GSoC - Weeks 1, 2

Jun 14, 2020 by Abhishek Kumar

Over the first two weeks of GSoC, I have been working on moving struct members generation and graph_pos out of the struct commit. You can find the patch and subsequent discussion versions 1 and 2, versions 3 and 4.



Let’s take a moment to talk about commit-slab. A commit slab dynamically associates commits with some kind of information. For example, indegree commit slab stores the indegree of a commit when running the topological sort, generation commit slab stores the generation number of a commit, and so on.

Commit slabs are neat because they reduce the memory footprint. The generation commit slab allocates memory only when generation numbers are assigned. For the large repositories, such savings can be pretty nifty.

But this, of course, comes at a cost. A struct member access is much cheaper than accessing the same member through commit-slab.

As discovered by SZEDER 1, specific commands like “git merge-base –is-ancestor HEAD~50000 HEAD” were slower by nearly 40%!

Dr. Stolee believes the slowdown has to do with the underlying algorithm, rather than the slower commit slab access 2.

Performance Statistics

Test Time taken by Master Time taken by Version 4 Change in Time (%)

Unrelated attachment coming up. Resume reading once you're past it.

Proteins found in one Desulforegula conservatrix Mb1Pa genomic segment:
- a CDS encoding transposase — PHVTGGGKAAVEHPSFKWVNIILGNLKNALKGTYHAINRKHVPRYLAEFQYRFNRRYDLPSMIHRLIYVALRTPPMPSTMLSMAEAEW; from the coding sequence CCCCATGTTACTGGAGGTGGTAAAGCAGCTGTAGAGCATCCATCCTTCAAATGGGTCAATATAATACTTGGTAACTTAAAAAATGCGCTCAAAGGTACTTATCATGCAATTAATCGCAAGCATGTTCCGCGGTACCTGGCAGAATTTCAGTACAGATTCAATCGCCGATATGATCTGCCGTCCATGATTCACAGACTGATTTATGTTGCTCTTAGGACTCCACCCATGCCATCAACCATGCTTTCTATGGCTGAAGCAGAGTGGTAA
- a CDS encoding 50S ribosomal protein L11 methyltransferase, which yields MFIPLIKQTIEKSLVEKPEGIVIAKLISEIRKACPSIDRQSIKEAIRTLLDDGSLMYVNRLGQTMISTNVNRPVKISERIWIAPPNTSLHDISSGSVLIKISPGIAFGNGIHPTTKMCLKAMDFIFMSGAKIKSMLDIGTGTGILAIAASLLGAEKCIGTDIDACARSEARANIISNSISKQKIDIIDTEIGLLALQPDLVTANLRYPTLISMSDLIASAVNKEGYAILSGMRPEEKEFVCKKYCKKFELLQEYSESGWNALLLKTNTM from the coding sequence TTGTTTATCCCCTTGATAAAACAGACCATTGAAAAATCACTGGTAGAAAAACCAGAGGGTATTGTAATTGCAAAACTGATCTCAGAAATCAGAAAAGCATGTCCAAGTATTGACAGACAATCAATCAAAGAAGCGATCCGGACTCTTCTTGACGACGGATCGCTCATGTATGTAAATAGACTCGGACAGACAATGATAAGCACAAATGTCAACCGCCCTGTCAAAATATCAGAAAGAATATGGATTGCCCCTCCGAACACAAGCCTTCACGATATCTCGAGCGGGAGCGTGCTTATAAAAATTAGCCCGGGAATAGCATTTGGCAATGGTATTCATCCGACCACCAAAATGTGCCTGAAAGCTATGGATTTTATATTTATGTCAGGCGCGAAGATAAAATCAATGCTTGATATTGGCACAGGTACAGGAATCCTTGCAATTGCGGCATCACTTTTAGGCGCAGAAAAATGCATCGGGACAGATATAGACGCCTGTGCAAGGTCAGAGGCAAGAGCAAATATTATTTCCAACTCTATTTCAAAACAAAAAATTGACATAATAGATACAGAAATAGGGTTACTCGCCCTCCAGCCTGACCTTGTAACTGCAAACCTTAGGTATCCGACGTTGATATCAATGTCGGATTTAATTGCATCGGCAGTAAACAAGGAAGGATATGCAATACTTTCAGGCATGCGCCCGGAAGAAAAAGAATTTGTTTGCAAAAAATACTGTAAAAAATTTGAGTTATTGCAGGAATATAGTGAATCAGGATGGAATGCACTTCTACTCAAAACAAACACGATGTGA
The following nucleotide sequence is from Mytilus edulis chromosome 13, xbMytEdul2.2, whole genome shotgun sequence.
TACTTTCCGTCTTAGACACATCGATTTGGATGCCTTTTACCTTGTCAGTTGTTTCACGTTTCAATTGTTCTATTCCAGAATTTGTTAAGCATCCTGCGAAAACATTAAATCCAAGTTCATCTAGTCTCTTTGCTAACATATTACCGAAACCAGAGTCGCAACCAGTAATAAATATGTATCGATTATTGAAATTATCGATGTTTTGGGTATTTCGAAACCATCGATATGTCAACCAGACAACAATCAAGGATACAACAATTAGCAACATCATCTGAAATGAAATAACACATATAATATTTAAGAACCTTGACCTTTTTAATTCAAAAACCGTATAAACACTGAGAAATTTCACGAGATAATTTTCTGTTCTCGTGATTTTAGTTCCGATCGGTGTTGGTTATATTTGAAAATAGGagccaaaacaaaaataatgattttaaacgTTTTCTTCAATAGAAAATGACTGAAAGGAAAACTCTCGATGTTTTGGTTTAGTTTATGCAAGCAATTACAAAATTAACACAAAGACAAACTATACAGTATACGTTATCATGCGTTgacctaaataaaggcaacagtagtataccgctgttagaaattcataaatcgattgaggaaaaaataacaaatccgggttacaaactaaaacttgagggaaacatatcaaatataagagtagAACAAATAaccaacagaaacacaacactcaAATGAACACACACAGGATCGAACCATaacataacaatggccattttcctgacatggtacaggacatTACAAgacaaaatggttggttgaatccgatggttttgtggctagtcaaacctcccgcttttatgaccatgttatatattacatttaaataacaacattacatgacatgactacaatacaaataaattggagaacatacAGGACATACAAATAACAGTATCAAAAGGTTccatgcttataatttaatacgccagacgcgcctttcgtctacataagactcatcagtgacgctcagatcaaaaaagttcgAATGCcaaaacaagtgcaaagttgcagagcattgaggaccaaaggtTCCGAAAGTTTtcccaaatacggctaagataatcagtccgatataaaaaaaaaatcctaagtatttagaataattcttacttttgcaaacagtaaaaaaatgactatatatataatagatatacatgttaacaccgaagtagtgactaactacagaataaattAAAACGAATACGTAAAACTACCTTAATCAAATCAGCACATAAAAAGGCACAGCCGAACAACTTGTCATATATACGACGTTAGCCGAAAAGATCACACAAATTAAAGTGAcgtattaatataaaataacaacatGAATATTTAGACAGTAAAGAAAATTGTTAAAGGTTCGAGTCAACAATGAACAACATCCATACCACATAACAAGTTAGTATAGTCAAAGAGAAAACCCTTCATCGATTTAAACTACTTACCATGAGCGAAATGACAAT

Test Suite 23m39s 23m14s -1.76%
git merge-base –is-ancestor HEAD~50000 HEAD 0.787s 0.927s +17.79%
git gc 3m55s 3m38s -7.23%

Memory Statistics

Test Max RSS, Master Max RSS, Version 4 Change in Max RSS (%)
Test Suite 34940kb 34848kb -0.26%
git merge-base –is-ancestor HEAD~50000 HEAD 177694kb 177707kb +0.01%
git gc 4889868kb 4911960kb +0.45%
Test Suite on Master
Test Suite on Master
Test Suite on v4
Test Suite on v4

Talking more about my experience, over the weeks, I have grown more comfortable with the build process and hacking around things. While the implementation is straightforward, I had to spend a lot of time debugging tests.

For example, consider the idea “commits within the graph have definite generation numbers”. So, if the commit is not from the graph, it must have an infinite generation number.

This fails when we think about writing commit-graph. Since commits have not been written (yet), they have a generation number but are also not from the graph.

Likewise, consider the following idea: Maintaining a count of “parsed commits so far” for a repository should provide a unique value, which can then be used as an index for commit-slab seems reasonable. But it’s true only for single repository setups that have no submodules at all! The build failed tests for diff-submodules.

The commit-slab has been used for the following:

contains_cache, commit_seen, indegree_slab, author_date_slab, commit_base, commit_pos, bloom_filter_slab, buffer_slab, commit_rev_name, commit_names, commit_name_slab, saved_parents, blame_suspects, commit_todo_item

None of which had failed yet.

Next Steps

As v3 was queued into next, I will polish the current series a bit more. Solving the global counter issue with alloc_commit_index() more cleanly by dropping commit_count from parsed_object_pool and fixing the segfault when allocating new slabs 6.

Once that’s done, I will focus entirely on “handling commit-graph format change”.

Thanks to Dr. Stolee, Dr. Jakub, Junio, and Szeder Gábor for their interest in patch series.